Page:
Researchers led by Ludwig San Diego Member Don Cleveland and Peter Campbell of the Sanger Center have solved the mystery of how free-floating circular DNA fragments, which are almost exclusively found in cancer cells, drive gene amplification to generate drug resistance in cancer.
The research, published on December 23 in the journal Nature, provides new insights into how cancers evolve to adapt to changing environments and suggests ways to reduce drug resistance by combining therapies.
Drug resistance is the most problematic part of cancer therapy. If not for drug resistance, many cancer patients would survive."
Ofer Shoshani, Study First Author, Postdoctoral Researcher in Cleveland's Laboratory, Ludwig Institute for Cancer Research
Extrachromosomal DNAs (ecDNA) are distinct circular units of DNA that are unassociated with chromosomes, which package genomic DNA in the cell's nucleus. ecDNA can contain many copies of cancer genes that help tumors grow and survive.
Understanding the biology and origins of ecDNA took on some urgency after a team led by Ludwig San Diego Member Paul Mischel and his colleague Vineet Bafna at the University of California San Diego School of Medicine first reported in 2017 that it is found in nearly half of all tumor types and that it plays a major role in the growth and diversity of cancer cells.
In the new study, Shoshani, Cleveland, Campbell, and colleagues show that chromothripsis, the shattering of chromosomes and their reassembly in shuffled order, initiate the formation of ecDNA.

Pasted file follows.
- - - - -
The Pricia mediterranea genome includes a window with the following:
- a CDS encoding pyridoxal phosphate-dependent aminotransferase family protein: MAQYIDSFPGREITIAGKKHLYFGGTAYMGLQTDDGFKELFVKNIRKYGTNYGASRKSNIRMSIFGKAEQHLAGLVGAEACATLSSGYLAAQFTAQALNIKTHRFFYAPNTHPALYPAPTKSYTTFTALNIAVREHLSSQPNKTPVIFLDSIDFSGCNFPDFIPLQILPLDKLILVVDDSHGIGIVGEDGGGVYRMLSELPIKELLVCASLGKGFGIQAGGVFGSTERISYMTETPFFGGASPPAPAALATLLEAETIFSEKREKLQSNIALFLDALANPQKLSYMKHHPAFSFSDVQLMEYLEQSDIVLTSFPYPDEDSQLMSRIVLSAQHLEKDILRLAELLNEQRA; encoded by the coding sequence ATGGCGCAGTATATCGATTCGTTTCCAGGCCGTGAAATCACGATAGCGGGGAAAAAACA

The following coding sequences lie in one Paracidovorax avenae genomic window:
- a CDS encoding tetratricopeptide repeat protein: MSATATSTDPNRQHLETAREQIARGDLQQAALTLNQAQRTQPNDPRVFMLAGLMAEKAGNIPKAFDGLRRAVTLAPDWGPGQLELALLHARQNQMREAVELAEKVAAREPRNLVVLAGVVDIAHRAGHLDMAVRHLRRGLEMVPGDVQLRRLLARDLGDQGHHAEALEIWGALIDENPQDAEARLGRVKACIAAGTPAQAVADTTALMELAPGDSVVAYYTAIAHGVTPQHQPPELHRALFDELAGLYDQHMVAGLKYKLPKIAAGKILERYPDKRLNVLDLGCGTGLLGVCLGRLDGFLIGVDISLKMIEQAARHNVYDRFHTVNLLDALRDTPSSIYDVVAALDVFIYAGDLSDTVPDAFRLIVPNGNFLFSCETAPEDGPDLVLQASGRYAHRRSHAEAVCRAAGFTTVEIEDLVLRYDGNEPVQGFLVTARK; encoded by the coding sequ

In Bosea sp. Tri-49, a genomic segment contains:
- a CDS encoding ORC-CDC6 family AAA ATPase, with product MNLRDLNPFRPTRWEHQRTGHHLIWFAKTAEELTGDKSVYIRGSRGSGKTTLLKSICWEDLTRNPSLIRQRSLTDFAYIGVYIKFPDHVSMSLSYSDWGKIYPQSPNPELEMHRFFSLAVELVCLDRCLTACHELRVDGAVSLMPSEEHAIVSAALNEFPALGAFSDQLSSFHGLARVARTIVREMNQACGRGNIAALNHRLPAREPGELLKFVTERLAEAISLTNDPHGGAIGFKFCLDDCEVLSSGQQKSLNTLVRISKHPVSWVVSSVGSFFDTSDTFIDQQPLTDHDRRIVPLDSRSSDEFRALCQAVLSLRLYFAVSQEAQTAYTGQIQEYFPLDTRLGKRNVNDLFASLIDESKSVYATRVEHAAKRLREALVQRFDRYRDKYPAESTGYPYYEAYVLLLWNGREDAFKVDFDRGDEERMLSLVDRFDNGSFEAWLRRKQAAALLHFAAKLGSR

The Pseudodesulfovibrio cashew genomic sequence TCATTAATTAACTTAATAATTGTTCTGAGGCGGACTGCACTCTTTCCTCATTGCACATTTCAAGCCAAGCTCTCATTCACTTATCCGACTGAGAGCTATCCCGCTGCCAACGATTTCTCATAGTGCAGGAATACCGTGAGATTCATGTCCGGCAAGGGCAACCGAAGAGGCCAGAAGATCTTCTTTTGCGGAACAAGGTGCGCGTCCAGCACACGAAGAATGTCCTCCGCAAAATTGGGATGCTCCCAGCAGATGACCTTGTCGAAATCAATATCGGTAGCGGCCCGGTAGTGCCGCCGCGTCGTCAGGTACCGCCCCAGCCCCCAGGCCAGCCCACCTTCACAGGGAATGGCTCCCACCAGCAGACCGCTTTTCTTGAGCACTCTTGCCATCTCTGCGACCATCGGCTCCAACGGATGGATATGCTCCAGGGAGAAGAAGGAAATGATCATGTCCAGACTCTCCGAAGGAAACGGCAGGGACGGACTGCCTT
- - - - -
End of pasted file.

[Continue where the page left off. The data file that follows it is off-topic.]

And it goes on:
Chromothripsis was first described in 2011 by a team led by Campbell. Scientists hypothesized at the time that chromosomal shattering could produce DNA snippets that circularize to form ecDNA, but this has not been proven until now.
"What we were able to show is the link between chromosomal shattering and the formation of ecDNA," Cleveland said. The team also showed that ecDNA can itself undergo successive rounds of chromothripsis to spawn rearranged ecDNAs that provide even higher drug resistance.
"We've watched these pieces evolve with time as they get shattered and reshattered," Cleveland said. "That means if an ecDNA fragment acquires a gene that encodes for a product that directly counters an anticancer drug, it can make more and more of it, leading to drug resistance. We have now established this in three different cell lines forming a resistance to methotrexate and in biopsies from human colorectal cancer patients forming a resistance to BRAF therapy."
While chromothripsis occurs naturally in cancer cells, the researchers found that it can also be induced by chemotherapeutic drugs such as methotrexate, which kill dividing cells by damaging their DNA. Moreover, the particular kind of DNA damage these drugs cause--breaking both strands of the DNA double helix--provides an opening for ecDNA to reintegrate back into chromosomes.
"We show that when we break a chromosome, these ecDNAs have a tendency to jump into the break and seal them, serving almost like a 'DNA glue,'" Shoshani said. Thus, some of the very drugs used to treat cancers might also be driving drug resistance by generating double-stranded DNA breaks.
The researchers found that such ecDNA formation can be halted by pairing chemotherapeutic drugs with molecules that prevent the DNA fragments created by chromosomal shattering from closing to form circles. Shoshani showed that when applied together to cancer cells, this strategy inhibited the formation of ecDNA and reduced the emergence of drug resistance.
"This means that an approach in which we combine DNA repair inhibitors with drugs such as methotrexate or vemurafenib could potentially prevent the initiation of drug resistance in cancer patients and improve clinical outcomes," Shoshani said.
Cleveland added, "I think the field has accepted that combination therapy is how we're going to generate better outcomes for cancer patients, but here's a specific example of what kinds of combinations should be tested."